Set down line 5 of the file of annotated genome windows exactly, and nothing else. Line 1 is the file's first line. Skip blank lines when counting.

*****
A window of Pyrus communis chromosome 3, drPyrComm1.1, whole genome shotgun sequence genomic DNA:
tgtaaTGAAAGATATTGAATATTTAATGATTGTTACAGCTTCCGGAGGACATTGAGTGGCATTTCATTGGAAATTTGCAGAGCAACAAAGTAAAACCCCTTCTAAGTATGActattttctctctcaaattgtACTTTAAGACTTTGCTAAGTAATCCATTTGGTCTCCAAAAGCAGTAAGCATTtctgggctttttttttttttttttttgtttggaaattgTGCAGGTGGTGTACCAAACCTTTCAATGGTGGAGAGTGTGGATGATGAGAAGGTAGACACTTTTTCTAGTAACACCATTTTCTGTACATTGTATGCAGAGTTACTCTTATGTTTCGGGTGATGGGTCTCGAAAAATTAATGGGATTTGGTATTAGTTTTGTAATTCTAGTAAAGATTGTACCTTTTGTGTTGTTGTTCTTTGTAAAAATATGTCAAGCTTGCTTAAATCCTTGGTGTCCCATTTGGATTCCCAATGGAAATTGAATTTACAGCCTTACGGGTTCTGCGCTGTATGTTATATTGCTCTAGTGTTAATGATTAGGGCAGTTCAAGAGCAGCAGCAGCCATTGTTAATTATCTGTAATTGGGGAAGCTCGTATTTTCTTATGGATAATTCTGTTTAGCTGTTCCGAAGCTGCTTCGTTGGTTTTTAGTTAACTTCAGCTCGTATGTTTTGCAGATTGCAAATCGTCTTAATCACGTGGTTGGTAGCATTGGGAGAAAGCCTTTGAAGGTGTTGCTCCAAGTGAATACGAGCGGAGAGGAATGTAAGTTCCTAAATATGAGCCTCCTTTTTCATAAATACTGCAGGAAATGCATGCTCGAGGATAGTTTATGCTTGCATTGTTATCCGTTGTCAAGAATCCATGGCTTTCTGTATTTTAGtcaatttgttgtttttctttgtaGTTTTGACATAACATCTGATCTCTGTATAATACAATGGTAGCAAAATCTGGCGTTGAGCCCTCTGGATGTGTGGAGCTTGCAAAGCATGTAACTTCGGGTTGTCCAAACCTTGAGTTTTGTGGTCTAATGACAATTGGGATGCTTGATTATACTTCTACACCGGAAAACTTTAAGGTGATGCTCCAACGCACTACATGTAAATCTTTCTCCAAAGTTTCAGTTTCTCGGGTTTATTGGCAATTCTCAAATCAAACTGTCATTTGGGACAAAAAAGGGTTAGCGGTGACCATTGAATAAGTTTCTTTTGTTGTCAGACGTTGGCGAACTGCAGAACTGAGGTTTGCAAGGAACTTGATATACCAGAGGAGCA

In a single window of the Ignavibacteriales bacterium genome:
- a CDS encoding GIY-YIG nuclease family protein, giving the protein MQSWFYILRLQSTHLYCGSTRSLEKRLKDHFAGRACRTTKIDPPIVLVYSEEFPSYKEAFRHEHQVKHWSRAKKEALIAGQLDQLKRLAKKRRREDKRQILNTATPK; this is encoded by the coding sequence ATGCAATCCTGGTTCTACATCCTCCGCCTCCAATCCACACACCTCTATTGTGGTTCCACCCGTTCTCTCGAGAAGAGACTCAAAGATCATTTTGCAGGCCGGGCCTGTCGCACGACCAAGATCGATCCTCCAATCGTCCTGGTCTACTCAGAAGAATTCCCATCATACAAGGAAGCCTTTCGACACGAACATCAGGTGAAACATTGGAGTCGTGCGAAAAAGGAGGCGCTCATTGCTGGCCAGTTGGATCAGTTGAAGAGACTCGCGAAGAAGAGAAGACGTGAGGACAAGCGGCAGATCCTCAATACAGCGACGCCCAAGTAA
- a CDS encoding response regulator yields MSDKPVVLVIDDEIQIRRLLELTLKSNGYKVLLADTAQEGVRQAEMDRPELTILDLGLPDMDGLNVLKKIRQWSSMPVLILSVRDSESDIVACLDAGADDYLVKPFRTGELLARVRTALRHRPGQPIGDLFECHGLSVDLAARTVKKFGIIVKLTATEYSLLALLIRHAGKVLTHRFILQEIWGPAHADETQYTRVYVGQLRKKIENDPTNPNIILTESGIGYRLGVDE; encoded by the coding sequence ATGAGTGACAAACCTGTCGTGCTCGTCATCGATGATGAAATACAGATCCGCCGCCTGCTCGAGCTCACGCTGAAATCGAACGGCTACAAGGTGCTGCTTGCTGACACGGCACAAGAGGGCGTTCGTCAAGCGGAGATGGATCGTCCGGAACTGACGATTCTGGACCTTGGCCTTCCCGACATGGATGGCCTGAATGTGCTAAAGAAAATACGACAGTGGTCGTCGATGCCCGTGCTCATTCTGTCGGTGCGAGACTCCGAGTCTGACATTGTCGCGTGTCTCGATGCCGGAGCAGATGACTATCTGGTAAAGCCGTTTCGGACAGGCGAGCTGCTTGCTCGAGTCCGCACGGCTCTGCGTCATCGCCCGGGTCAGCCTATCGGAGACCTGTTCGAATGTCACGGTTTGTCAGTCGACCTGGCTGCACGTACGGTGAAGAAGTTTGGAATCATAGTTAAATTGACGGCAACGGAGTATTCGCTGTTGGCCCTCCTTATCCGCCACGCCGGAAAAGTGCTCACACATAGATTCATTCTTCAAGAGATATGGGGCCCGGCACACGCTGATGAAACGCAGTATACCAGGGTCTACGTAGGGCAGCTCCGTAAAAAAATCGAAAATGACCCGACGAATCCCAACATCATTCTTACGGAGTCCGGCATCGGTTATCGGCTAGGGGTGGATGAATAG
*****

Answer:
- a CDS encoding response regulator yields MSDKPVVLVIDDEIQIRRLLELTLKSNGYKVLLADTAQEGVRQAEMDRPELTILDLGLPDMDGLNVLKKIRQWSSMPVLILSVRDSESDIVACLDAGADDYLVKPFRTGELLARVRTALRHRPGQPIGDLFECHGLSVDLAARTVKKFGIIVKLTATEYSLLALLIRHAGKVLTHRFILQEIWGPAHADETQYTRVYVGQLRKKIENDPTNPNIILTESGIGYRLGVDE; encoded by the coding sequence ATGAGTGACAAACCTGTCGTGCTCGTCATCGATGATGAAATACAGATCCGCCGCCTGCTCGAGCTCACGCTGAAATCGAACGGCTACAAGGTGCTGCTTGCTGACACGGCACAAGAGGGCGTTCGTCAAGCGGAGATGGATCGTCCGGAACTGACGATTCTGGACCTTGGCCTTCCCGACATGGATGGCCTGAATGTGCTAAAGAAAATACGACAGTGGTCGTCGATGCCCGTGCTCATTCTGTCGGTGCGAGACTCCGAGTCTGACATTGTCGCGTGTCTCGATGCCGGAGCAGATGACTATCTGGTAAAGCCGTTTCGGACAGGCGAGCTGCTTGCTCGAGTCCGCACGGCTCTGCGTCATCGCCCGGGTCAGCCTATCGGAGACCTGTTCGAATGTCACGGTTTGTCAGTCGACCTGGCTGCACGTACGGTGAAGAAGTTTGGAATCATAGTTAAATTGACGGCAACGGAGTATTCGCTGTTGGCCCTCCTTATCCGCCACGCCGGAAAAGTGCTCACACATAGATTCATTCTTCAAGAGATATGGGGCCCGGCACACGCTGATGAAACGCAGTATACCAGGGTCTACGTAGGGCAGCTCCGTAAAAAAATCGAAAATGACCCGACGAATCCCAACATCATTCTTACGGAGTCCGGCATCGGTTATCGGCTAGGGGTGGATGAATAG